It is way cooler than it sounds, this show with giant site specific installations by artists who,use tape as their medium. Check out the photos here for proof. Our long overdue visit happened to coincide with an open house for kids and families from Findley Elementary School who worked with one of the artists on a installation of colorful bouquets taped onto the gleaming white exterior of the Richard Meier wing. How cool is that? The kids seemed so excited to be the belles of the ball at the art center which threw a reception for the kids complete with servers with trays of delicious looking kid-friendly appetizers including grilled cheese sandwiches. And in the I.M. Pei wing long tunnels made of very strong tape were strung across the galleries, strong enough for kids and even their parents to crawl through. I love that the art center was willing to do that! Continue reading
A hall full of food truck fare?
Looking forward to checking out The Foundry which opened recently in West Des Moines’ Valley Junction. See: Details here!
The invigorated Hoyt Sherman continues to offer great performances, most recently one last Monday by one-of-a-kind singer/songwriter Regina Spektor who soldiered her way through 2.5 hours of performing almost completely solo on stage, sometimes accompanying herself on piano or guitar, even singing a Capella, while battling bronchitis. Pretty gutsy and very talented. So pleased that Hoyt Sherman is once again offering phenomenal shows (Elvis Costello, Joe Jackson, Ben Harper, Lucinda Williams, Regina…to name a few)!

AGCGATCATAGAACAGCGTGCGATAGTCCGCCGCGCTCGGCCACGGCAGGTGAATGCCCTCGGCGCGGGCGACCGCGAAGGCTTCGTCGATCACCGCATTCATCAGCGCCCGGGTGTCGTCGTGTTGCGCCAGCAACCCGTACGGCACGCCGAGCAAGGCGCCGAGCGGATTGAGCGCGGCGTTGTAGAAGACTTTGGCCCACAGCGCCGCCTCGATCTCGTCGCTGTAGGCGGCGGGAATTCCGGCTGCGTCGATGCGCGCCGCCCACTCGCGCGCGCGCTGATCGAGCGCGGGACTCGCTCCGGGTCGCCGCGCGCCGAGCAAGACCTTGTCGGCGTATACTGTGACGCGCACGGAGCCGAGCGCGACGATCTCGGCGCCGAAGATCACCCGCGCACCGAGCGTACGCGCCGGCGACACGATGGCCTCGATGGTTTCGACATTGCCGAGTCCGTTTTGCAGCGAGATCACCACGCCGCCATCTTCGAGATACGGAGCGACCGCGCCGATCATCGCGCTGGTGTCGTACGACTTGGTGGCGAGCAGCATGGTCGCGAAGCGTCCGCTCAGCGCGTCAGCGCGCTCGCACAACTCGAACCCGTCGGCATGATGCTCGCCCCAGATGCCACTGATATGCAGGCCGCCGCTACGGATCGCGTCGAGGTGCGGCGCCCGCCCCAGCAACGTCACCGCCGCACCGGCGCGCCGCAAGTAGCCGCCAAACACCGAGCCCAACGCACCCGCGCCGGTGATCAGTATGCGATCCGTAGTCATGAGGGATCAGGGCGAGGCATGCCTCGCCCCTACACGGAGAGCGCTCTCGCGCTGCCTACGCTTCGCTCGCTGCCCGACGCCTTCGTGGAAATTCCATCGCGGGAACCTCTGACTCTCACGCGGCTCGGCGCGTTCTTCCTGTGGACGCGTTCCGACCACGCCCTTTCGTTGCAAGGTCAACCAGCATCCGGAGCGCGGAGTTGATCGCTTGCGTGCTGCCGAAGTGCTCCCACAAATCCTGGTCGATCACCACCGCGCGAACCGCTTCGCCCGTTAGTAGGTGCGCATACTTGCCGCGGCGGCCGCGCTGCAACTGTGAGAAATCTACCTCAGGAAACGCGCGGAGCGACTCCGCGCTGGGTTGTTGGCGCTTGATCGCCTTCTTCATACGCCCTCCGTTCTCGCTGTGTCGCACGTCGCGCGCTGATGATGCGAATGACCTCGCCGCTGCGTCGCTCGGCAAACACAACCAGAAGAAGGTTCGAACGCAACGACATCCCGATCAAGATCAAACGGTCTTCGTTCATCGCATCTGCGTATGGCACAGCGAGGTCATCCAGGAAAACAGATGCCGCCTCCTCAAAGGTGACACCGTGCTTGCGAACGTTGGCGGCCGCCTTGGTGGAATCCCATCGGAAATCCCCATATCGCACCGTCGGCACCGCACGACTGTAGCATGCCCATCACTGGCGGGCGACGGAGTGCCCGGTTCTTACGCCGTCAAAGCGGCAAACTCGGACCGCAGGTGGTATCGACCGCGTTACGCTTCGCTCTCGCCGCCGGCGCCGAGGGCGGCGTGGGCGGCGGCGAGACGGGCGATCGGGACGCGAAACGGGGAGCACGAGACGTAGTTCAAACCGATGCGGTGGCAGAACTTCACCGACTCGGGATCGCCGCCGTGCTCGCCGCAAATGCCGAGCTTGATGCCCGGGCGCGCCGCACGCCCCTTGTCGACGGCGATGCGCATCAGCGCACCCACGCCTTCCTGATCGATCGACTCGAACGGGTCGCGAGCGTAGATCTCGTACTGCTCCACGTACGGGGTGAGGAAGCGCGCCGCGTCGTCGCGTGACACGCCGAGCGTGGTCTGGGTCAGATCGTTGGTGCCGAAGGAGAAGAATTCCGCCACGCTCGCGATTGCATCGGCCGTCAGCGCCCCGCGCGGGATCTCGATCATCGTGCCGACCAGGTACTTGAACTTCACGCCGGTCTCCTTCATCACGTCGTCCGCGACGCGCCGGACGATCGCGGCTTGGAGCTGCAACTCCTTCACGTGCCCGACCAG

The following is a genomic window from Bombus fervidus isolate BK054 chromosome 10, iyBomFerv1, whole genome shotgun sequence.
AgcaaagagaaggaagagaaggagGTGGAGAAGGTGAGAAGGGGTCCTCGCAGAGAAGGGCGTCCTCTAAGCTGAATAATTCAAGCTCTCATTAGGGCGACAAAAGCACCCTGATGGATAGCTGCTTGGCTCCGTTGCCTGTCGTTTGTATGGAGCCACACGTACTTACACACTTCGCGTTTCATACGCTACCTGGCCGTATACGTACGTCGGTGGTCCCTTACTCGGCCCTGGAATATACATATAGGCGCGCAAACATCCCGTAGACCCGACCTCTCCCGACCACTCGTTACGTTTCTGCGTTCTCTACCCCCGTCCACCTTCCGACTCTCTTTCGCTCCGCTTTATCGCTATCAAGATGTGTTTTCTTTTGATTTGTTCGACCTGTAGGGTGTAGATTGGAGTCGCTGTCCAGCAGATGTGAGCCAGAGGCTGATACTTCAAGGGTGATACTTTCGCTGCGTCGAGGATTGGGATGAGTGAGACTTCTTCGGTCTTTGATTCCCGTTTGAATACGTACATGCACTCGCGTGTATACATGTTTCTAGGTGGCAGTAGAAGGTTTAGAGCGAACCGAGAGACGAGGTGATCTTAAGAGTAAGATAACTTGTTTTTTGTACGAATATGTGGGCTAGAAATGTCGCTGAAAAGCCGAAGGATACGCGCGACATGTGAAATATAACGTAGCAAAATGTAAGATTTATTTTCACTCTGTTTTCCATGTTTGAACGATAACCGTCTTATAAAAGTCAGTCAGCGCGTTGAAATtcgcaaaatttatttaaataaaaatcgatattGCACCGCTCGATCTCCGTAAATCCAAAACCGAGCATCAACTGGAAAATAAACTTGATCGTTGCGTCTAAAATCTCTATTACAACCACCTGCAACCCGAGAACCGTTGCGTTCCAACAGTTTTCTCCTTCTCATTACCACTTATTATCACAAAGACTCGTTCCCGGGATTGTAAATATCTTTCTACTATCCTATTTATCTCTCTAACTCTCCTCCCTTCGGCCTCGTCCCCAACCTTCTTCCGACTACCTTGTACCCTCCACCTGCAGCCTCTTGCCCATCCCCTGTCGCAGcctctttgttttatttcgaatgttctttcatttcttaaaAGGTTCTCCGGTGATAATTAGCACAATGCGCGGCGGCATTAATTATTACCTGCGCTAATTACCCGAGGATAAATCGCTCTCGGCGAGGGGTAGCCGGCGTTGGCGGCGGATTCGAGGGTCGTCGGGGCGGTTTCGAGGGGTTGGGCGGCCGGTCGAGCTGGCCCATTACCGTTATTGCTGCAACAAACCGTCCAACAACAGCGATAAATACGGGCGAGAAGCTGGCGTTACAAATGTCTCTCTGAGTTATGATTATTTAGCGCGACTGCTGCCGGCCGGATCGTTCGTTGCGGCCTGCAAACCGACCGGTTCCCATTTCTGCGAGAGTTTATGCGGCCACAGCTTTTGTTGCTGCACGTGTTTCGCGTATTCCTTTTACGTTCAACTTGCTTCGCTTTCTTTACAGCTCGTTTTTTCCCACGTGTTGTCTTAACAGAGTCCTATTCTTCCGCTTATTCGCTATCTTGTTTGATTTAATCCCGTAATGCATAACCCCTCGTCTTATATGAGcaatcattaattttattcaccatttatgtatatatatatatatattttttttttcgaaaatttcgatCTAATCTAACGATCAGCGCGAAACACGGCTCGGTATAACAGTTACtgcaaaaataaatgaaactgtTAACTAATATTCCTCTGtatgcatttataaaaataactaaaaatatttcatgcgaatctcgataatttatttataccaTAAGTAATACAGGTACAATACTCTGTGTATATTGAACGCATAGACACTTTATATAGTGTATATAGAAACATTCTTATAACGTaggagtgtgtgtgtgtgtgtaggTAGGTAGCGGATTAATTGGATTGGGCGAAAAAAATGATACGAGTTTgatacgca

What a treat to see the NYC Ballet for the first time in ages – and the first time in Iowa. Apparently, this was the company’s first visit to Iowa City, so I’m guessing it’s the first visit to Iowa since Iowa City hosts the state’s best dance performances (although Des Moines is improving!). The company was superb, as always, and it was a particular treat to see Iowa City native Miriam Miller dance – including in a sensational, sensual duet choreographed by Christopher Wheeldon (who choreographed The Joffrey’s new nutcracker, which we saw last year during our first visit to the new Hancher.) Speaking of which, the new Hancher is stunning — I like it better than the old one. It feels smaller, more intimate, more vertical than horizontal, more peaceful with calming colors (seafoam green, grey, tan wood) and plush upholstered seats. Having sat in the balcony and on the floor, close to the stage, I’m not sure there is a seat with a bad view. (Our floor seats were way off to the side but we saw the vast majority of the stage.).
Dinner was a Takanami– for sushi and tempura, which was a nice change from all the heavy food we ate in the Deep South. We couldn’t deal with more burgers, ribs or fried chicken. We were tempted to try the new (or new to us) Szechuan Chinese restaurant, Bashu, that opened where the Linn Street Cafe used to be but it looked a little too authentic for a before-theater/meal. Didn’t want to get an upset stomach. Locals seem to be loyal to Szechuan House.
After a quiet night at our airbnb in Rogers, we dropped in at the hip happening coffee shop in downtown Bentonville, Onyx, which was buzzing, on a Sunday morning no less. After a few jolts of caffeine, we drove north through Missouri, passing what seemed like many road signs advertising Jesus, guns, churches and anti-abortion.
Stopped for gas in Lamar and toured a local outlet of the “Beef Jerky Warehouse,” which had more varieties of jerky than imaginable and some interesting T-shirts. We were taken aback, while reading a little wall sign about Lamar’s history, to see a casual mention of the KKK meetings (once) held in town.